UNIVERSE WITHIN by Gwen Randall-Young
We make life real
By the thoughts we project
- Deng Ming-Dao
Can you remember being in high school and having to interpret a poem? You may have wondered how in the world you could have any idea what the author intended by such abstract expressions and unfamiliar references. Every reader could come away with a different interpretation, depending on how the author’s expression of experience interacted with the reader’s experiences and interpretations. I have come to realize that, in a sense, our lives are like a poem, one that can be interpreted in many different ways.
As a therapist, I have listened to thousands of clients as they sorted out the events of their lives, and their internal experience of those events. Naturally there are myriad versions of similar events: a difficult or abusive childhood, troubled relationships, work stresses or conflicts, challenges with children, losses and major life changes.
How we feel about ourselves and our lives is a consequence of the meaning we assign to the “story” - an individual event that has occurred, or a life pattern. Imagine looking through a kaleidoscope and seeing a complex image. Little bits of coloured glass combined with mirrors create varying patterns. The slightest turn of the kaleidoscope changes the “picture” completely. So it is that the slightest turn in our perception of a situation in our lives changes the big picture as well.
Imagine now, that when you looked through the kaleidoscope, the image you saw was projected onto a large screen. The same little bits of glass create a multitude of different pictures. Think of the events in your life as little bits of glass. Imagine that they can be combined and recombined creating patterns which may be radically different from one another. Our consciousness is the mirror that reflects one of those patterns onto the screen that is our life, and that pattern becomes our reality. It is almost as though we step into that particular version of reality and live it as if it were indeed the reality.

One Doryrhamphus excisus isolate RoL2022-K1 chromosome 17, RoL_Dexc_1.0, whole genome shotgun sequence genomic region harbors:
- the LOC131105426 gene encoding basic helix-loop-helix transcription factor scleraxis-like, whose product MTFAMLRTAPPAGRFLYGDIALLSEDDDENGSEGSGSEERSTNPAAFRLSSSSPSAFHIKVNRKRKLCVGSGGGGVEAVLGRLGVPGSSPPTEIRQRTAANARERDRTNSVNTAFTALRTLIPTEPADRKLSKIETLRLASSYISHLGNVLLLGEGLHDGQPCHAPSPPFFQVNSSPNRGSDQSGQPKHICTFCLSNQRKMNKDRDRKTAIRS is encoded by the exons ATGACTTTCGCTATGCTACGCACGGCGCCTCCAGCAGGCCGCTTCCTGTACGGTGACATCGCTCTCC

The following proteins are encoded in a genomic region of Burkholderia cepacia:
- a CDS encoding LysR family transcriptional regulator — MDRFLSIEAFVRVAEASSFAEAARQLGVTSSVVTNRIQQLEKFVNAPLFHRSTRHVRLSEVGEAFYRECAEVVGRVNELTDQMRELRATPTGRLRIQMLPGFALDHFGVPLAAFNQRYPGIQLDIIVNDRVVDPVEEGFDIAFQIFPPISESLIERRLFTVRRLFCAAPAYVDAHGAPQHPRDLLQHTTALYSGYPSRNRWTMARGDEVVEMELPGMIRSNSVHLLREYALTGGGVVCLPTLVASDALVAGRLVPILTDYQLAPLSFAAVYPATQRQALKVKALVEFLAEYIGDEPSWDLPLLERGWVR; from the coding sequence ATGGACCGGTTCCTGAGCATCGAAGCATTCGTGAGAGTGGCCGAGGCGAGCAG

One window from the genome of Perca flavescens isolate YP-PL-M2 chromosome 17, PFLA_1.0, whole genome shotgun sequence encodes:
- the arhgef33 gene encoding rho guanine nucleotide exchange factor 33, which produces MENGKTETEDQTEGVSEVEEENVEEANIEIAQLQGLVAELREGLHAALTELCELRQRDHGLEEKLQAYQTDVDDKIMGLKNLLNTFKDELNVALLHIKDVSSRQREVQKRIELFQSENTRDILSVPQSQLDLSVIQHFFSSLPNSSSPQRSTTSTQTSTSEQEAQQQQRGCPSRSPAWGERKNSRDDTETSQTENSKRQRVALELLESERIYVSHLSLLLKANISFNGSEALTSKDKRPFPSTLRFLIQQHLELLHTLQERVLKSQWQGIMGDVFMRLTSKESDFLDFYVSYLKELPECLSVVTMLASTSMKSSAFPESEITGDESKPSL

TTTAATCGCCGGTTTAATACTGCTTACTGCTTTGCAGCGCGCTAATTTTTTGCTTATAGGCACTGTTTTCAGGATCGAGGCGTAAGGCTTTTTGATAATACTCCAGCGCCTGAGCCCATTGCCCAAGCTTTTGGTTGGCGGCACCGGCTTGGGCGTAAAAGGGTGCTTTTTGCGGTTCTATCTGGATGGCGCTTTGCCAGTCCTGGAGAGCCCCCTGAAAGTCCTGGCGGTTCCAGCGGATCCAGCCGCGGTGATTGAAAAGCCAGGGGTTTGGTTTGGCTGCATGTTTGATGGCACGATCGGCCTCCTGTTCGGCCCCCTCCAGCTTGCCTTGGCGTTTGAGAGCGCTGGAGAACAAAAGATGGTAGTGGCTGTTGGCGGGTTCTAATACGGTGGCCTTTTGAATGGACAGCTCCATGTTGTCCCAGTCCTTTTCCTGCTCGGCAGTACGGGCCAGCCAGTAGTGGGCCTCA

What if we do not like it? Typically, we go to the screen and try to rearrange the pattern, but that is not where it is coming from. It is coming from our perception that is projected onto the screen. In order to change what we are seeing out there, we have to change how we perceive in here. This is complex and difficult to do, because we have grown up in a culture that is based on a societal consensus that reality is what is out there. As in the story, The Emperor’s New Clothes, where everyone agreed to pretend they could see fabulous garments adorning the naked emperor, our culture operates on the basis of an unspoken agreement to take our projections as reality.
We may feel as though we are entering a vast no man’s land, drifting and detached from the mainstream, when we begin the process of sitting back and releasing our hold on that “one reality.” It can feel overwhelming to realize the level of responsibility we have when we become aware of the implications of the perceptual perspective we choose - implications for ourselves and others.
It can also be empowering and freeing to recognize we have control over the “lenses” we place on our perceptual process. Negative lenses include judgment, blame, criticism and polarity, while positive lenses include compassion, understanding, love, and unity.
Becoming familiar with our ability to shift and choose perceptions, and to add or remove “lenses,” will change the way we see the world, will change how we experience it, and will change us. Perhaps this is what is meant by enlightenment or illumination: as much a change in how we see, as in what we see.
Gwen Randall-Young is an author and Chartered Psychologist in private practice. Her new book, Growing Into Soul: The Next Step in Human Evolution is available through her website, www.gwen.ca or firstname.lastname@example.org